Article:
Research structure and process.

This study mainly explored the influence of different grouping methods on the effectiveness of cooperative learning and motivation in physical education. The independent variable was grouping. The experimental group used free grouping, and the control group was based on skill levels. In order to avoid affecting the results, the control variables were teaching method, teaching time, course content, teacher characteristics and teaching environment. The dependent variable mainly explored differences between the experimental group and the control group in terms of the effectiveness of action skills learning and motivation ( Kang, 2019 ; Laurens and Valdés, 2020 ).

Research Structure

The research framework was based on the research background, research purpose and research questions, and it was drawn up based on the results of the literature review. The control variables in this research framework were teaching methods, teaching time, course content, teacher characteristics and teaching environment; the independent variables were grouping methods (free grouping and skills-based grouping); the dependent variables were the effectiveness of action skills learning and learning motivation. The research architecture diagram is shown in Figure 1 below:

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Research architecture diagram.

Research Design

This study used ARCS motivation grouping and skills grouping as independent variables, and ARCS learning motivation and action skills as the experimental teaching of dependent variables, in an attempt to compare the influence of grouping on learning motivation and action skills learning. In the research design, T, ARCS Motivation Scale; Action Skill Test X1, free grouping; X2, skill grouping, as shown in Table 2 .

Research design.

(1) Students Participating

The students participating in the study had the same physical education teacher in the first grade, and the research teacher took over in the second grade. The pre-test results were close for both types of grouping. Before the formal start of the experiment, the two groups of students took the basketball skills performance test and the ARCS Motivation Scale pre-test. Once the two groups of teaching experiments were complete, the students immediately retook the basketball skills performance test and the ARCS Motivation Scale post-test. The statistical table of class size is shown in Table 3 . Our analysis of the relationship between gender and group distribution for the 59 study participants showed that the distribution ratio of male to female students was 54.5%:45.5%. (Respondents who completed the questionnaire in Appendix ).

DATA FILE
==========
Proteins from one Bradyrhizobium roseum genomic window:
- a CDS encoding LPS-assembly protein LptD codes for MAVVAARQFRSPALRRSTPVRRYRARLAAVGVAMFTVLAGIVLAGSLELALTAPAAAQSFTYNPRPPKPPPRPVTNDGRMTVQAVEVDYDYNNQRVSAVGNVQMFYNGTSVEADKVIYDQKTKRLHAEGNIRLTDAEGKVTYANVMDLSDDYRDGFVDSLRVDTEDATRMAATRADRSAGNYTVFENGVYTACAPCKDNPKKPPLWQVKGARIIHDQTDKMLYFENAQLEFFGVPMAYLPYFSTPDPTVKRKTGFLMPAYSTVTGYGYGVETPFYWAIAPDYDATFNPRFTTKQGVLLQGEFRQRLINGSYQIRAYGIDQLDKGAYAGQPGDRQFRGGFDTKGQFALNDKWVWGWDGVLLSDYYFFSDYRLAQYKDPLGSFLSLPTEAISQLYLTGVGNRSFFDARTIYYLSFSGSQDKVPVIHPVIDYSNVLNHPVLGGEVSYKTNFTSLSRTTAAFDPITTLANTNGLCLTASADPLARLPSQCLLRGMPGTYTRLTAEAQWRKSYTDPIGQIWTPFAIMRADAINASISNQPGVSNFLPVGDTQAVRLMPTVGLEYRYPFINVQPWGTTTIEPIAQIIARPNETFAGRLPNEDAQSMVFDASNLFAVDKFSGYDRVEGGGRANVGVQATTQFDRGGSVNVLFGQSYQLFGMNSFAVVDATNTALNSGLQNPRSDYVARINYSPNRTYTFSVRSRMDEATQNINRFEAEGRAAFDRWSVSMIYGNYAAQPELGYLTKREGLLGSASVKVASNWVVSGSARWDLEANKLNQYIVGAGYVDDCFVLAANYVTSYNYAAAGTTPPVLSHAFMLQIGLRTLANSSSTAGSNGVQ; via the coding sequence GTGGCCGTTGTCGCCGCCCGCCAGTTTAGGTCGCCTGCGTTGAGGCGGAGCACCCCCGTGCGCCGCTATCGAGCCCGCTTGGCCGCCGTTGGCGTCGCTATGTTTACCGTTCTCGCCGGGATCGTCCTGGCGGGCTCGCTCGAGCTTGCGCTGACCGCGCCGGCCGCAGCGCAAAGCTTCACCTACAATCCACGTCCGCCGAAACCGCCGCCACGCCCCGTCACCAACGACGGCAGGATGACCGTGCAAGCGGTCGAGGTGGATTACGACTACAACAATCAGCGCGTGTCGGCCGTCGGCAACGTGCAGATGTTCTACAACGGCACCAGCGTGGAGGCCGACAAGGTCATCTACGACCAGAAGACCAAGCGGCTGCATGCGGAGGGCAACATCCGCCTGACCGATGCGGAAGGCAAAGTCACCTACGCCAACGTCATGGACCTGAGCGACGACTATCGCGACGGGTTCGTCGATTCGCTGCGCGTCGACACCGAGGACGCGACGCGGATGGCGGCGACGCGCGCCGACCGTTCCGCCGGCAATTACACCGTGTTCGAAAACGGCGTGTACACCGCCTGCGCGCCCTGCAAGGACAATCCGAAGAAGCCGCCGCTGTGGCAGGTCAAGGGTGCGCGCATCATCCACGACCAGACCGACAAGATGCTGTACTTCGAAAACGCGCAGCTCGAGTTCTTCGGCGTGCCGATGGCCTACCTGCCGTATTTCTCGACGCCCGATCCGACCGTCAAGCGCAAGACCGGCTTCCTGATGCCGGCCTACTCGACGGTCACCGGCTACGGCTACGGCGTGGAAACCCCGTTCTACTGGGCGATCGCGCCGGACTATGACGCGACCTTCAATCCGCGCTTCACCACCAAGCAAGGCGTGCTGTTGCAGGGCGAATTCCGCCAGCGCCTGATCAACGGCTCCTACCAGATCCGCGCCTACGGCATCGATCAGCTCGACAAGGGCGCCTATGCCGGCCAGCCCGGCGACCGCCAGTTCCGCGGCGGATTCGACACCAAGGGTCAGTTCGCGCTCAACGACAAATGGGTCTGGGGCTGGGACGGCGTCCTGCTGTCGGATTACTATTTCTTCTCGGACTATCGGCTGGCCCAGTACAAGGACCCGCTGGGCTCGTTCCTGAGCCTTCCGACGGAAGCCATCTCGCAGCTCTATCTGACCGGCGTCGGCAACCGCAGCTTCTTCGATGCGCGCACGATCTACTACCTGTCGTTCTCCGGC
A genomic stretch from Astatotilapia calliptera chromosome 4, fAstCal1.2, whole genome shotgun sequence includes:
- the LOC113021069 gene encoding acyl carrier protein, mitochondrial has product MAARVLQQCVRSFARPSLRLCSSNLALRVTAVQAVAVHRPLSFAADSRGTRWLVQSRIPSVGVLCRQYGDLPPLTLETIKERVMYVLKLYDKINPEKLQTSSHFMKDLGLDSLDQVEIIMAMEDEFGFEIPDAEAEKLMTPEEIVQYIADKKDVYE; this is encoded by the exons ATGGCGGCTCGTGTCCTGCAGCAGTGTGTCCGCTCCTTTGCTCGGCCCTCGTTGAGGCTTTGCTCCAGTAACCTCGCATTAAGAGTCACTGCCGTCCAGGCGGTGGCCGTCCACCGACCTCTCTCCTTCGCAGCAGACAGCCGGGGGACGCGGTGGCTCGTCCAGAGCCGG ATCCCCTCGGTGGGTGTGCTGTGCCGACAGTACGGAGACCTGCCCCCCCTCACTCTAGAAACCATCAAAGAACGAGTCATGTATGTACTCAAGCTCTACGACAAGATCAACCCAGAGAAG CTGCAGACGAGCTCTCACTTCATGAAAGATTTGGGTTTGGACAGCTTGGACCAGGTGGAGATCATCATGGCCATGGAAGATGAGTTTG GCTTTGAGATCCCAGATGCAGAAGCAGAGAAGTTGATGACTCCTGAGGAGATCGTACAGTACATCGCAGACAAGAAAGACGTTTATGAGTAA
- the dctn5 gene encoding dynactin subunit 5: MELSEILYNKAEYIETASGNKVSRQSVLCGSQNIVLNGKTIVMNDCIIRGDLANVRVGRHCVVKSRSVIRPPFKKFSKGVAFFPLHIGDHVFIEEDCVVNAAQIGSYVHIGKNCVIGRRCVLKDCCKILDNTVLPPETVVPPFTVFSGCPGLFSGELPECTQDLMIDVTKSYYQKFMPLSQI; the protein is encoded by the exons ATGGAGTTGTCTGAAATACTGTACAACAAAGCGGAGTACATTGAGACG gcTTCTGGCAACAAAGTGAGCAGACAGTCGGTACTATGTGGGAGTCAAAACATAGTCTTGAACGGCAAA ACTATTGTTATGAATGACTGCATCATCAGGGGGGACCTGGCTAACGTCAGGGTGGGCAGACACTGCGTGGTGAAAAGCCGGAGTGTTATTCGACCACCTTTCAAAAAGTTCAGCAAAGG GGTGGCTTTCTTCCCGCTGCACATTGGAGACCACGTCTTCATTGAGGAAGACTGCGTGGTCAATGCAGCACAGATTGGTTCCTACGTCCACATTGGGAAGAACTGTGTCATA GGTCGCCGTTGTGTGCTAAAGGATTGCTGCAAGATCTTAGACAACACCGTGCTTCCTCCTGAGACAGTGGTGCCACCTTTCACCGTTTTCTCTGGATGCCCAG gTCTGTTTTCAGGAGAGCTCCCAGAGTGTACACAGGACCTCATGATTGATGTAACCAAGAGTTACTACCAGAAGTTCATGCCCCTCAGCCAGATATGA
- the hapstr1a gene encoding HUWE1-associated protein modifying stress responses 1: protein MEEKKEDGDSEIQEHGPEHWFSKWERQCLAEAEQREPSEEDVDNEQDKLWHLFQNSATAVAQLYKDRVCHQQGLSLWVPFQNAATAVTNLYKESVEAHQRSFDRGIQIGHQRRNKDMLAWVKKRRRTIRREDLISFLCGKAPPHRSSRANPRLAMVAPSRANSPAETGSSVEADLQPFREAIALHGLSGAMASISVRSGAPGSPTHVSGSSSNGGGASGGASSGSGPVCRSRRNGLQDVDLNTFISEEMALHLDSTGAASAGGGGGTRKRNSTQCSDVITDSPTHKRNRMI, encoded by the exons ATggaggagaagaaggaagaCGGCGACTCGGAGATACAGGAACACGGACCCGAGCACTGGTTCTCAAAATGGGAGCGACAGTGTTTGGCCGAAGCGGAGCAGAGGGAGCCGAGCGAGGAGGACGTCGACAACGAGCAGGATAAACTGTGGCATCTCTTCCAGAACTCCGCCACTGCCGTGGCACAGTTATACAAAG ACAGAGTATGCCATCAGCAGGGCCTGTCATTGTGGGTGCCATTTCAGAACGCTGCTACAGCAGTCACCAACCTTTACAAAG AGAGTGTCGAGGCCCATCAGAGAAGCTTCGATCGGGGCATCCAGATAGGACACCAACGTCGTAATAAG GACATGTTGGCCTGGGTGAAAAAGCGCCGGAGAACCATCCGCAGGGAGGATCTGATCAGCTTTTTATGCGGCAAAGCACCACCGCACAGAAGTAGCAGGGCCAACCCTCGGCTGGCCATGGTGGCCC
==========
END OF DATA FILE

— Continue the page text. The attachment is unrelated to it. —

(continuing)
Class size statistics.

The chi-square test was used to analyze the results for gender and group and found that x 2 = 0.16, p = 0.69 > 0.05, which did not reach the significant level, indicating that there were no significant differences. The differences are shown in Table 4 .

Gender test summary table.

a 0 cells (.0%) have expected count less than 5.

(2) Sample Homogeneity Test

This test was to understand whether there were significant differences in the test scores for the “Basketball Skills Performance Test” and “ARCS Motivation Scale” between the action skills groups and free groupings before the experiment, which might have caused errors in the research results. An independent sample t -test was conducted based on the pre-test scores for the two groups, and the data were analyzed. If a significant difference was found, a covariate analysis was carried out to establish the equality between the two groups and the post-test.

With regard to the action skills grouping and free grouping ARCS motivation pre-test homogeneity test, the test scores for the experimental group and the control group are shown in Table 5 . It can be seen that the results of the homogeneity test for the control group and the experimental group in terms of learning motivation (before testing) were not significant for overall learning motivation, self-relevance and satisfaction ( F = 2.80, 1.68, 0.48, p > 0.05), but the results were significant for attention and self-confidence ( F = 1.68, 1.06, p < 0.05). The relevant parameters of the mean and standard deviation of learning motivation were 2.93 ± 0.31 and 3.08 ± 0.36. The components were as follows: intent: 2.98 ± 0.46 and 3.36 ± 0.43; perceived relevance: 3.22 ± 0.49 and 3.35 ± 0.53; self-confidence: 2.96 ± 0.60 and 3.33 ± 0.61; satisfaction: 3.31 ± 0.56 and 3.43 ± 0.54.

Homogeneity test of action skill grouping and free grouping ARCS learning motivation pre-test.

Homogeneity Test for Basketball Skills (Pre-test) in the Control Group and the Experimental Group

The pre-test scores for the control group and the experimental group in terms of basketball skills performance are shown in Table 6 . It can be seen from Tables 2 – 4 that there were no significant differences between the control group and the experimental group in terms of performance of basketball skills and the homogeneity test results for overall basketball skills, shooting and passing tests ( F = 0.14, 7.18, 3.33, p > 0.05), but there was a significant difference in dribbling ( F = 2.3, p < 0.05). The average basketball skills of the experimental group and the control group were 56.43 ± 12.13 and 50.93 ± 11.19, respectively; the average number of shots was 11.25 ± 3.33 and 12.46 ± 5.56; average passing was 28.58 ± 9.14 and 25.20 ± 7.18; and average dribbling was 16.18 ± 2.22 and 13.20 ± 3.23.